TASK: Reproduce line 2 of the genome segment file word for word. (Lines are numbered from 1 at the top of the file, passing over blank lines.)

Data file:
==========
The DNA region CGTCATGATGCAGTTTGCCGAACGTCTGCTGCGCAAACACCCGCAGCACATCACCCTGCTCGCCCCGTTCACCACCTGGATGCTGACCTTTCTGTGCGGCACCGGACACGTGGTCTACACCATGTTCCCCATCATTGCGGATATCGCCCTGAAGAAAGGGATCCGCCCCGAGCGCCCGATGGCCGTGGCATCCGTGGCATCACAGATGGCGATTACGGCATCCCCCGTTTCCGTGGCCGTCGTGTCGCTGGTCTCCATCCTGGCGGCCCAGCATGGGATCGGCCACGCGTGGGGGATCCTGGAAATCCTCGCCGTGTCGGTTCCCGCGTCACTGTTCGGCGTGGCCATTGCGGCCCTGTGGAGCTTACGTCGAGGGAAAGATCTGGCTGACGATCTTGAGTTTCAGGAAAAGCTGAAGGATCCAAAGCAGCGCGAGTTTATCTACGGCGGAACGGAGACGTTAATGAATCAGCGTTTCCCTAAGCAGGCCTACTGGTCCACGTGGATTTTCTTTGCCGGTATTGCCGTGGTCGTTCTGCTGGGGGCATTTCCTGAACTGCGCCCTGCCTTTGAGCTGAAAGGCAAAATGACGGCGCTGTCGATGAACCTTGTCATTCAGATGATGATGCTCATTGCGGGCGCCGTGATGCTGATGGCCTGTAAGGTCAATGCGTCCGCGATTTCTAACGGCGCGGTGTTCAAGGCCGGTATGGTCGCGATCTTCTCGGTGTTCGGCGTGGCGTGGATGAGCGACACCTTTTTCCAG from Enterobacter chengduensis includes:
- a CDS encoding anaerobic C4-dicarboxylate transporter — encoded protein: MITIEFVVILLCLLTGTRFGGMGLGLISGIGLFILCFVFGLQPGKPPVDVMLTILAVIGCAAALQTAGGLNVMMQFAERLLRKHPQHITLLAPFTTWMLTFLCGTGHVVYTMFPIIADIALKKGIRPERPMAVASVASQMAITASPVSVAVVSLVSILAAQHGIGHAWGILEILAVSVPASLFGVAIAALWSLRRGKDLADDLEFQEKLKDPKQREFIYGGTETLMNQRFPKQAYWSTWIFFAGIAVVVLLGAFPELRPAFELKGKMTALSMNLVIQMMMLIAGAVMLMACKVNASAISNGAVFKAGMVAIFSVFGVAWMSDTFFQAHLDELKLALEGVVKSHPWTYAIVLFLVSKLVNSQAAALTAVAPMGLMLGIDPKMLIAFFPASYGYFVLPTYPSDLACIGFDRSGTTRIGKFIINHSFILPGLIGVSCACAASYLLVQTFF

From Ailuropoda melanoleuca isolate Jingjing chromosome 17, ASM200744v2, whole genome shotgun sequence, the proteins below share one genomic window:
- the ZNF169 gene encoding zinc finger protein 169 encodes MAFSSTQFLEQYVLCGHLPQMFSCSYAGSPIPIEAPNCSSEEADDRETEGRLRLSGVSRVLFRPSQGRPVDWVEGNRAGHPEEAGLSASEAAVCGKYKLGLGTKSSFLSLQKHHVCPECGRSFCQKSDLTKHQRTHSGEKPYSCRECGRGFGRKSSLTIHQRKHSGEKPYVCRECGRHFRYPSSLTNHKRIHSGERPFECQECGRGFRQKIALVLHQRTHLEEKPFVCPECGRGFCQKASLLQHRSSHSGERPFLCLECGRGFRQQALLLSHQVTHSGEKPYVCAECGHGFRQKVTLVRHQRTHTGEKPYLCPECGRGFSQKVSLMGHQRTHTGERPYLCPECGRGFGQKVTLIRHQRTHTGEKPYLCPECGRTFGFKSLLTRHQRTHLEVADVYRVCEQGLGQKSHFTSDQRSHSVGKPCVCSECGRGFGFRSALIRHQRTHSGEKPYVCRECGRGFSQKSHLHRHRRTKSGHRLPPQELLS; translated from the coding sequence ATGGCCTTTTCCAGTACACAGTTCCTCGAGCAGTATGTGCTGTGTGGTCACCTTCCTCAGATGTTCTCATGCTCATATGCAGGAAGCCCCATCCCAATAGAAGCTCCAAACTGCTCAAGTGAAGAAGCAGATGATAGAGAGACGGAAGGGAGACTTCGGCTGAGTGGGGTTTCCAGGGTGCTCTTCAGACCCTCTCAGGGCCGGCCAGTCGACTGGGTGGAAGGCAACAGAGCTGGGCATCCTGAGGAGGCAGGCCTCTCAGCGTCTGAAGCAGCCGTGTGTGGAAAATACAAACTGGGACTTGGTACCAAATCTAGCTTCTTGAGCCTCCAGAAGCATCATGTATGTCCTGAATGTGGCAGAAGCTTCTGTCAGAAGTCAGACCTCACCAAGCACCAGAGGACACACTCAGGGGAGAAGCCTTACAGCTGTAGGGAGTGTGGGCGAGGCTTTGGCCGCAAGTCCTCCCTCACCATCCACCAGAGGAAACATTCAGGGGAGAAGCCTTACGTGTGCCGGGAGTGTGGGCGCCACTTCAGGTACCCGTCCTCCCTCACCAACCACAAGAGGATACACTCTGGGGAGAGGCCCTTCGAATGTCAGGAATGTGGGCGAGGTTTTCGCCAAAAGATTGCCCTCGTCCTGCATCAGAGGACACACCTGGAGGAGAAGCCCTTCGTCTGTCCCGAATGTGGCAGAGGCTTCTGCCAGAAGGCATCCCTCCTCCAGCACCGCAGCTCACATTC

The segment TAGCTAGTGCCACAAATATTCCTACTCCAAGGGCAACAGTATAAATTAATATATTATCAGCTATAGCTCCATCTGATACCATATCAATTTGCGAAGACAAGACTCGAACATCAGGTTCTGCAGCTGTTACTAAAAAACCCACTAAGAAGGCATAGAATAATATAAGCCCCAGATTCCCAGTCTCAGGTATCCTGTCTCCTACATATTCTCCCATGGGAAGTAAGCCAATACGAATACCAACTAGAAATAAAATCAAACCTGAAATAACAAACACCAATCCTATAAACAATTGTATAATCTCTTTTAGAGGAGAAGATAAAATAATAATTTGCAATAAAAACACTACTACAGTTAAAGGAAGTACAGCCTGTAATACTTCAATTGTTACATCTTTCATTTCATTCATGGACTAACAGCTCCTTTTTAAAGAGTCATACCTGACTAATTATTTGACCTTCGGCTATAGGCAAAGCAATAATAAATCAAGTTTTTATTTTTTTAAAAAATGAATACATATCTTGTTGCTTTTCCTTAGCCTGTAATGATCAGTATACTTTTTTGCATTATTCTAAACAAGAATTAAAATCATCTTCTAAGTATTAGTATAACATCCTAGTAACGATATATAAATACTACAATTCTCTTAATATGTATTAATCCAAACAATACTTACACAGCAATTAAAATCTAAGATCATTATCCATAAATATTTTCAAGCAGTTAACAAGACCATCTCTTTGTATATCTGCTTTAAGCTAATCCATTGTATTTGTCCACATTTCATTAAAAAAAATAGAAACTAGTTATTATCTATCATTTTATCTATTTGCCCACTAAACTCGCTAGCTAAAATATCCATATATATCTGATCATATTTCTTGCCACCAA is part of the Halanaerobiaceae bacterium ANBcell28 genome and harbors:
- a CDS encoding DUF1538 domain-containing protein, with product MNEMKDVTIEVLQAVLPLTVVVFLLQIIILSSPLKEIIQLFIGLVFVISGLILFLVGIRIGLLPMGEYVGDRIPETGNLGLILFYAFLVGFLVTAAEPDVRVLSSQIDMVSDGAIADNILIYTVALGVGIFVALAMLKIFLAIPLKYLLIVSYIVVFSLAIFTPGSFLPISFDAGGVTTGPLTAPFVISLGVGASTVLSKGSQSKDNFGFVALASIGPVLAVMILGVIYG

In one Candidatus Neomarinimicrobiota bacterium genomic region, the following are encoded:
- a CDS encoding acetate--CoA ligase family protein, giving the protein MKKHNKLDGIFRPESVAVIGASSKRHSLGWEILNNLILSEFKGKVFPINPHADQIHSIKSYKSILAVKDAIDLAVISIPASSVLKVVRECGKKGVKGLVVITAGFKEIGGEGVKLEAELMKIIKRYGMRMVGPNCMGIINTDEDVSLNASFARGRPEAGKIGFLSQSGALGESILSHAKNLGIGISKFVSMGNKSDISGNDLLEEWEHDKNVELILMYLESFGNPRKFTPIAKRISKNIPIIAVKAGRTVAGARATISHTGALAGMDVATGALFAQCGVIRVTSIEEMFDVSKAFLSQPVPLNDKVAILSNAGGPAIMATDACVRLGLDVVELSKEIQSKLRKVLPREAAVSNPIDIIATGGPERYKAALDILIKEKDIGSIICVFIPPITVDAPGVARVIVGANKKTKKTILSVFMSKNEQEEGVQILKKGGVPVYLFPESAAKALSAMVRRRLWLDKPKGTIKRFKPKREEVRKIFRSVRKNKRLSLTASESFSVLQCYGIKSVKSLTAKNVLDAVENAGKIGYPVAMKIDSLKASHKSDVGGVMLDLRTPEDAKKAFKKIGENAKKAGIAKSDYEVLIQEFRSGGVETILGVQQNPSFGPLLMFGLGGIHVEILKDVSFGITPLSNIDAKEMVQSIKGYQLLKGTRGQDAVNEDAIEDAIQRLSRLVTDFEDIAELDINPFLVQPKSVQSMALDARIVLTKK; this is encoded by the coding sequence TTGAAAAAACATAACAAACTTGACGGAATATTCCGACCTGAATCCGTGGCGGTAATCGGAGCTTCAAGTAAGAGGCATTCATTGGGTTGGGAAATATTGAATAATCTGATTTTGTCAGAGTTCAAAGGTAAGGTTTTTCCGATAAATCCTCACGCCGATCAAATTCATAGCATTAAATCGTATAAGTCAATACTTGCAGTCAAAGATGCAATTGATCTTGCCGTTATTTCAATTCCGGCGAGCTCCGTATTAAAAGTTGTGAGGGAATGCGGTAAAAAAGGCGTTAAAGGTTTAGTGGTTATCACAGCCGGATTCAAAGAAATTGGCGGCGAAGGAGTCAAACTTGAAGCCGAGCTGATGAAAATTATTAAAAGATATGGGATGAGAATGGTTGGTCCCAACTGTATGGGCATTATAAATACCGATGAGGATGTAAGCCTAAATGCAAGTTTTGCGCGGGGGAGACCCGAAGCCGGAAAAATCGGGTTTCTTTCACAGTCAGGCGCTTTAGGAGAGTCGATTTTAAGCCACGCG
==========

- a CDS encoding anaerobic C4-dicarboxylate transporter — encoded protein: MITIEFVVILLCLLTGTRFGGMGLGLISGIGLFILCFVFGLQPGKPPVDVMLTILAVIGCAAALQTAGGLNVMMQFAERLLRKHPQHITLLAPFTTWMLTFLCGTGHVVYTMFPIIADIALKKGIRPERPMAVASVASQMAITASPVSVAVVSLVSILAAQHGIGHAWGILEILAVSVPASLFGVAIAALWSLRRGKDLADDLEFQEKLKDPKQREFIYGGTETLMNQRFPKQAYWSTWIFFAGIAVVVLLGAFPELRPAFELKGKMTALSMNLVIQMMMLIAGAVMLMACKVNASAISNGAVFKAGMVAIFSVFGVAWMSDTFFQAHLDELKLALEGVVKSHPWTYAIVLFLVSKLVNSQAAALTAVAPMGLMLGIDPKMLIAFFPASYGYFVLPTYPSDLACIGFDRSGTTRIGKFIINHSFILPGLIGVSCACAASYLLVQTFF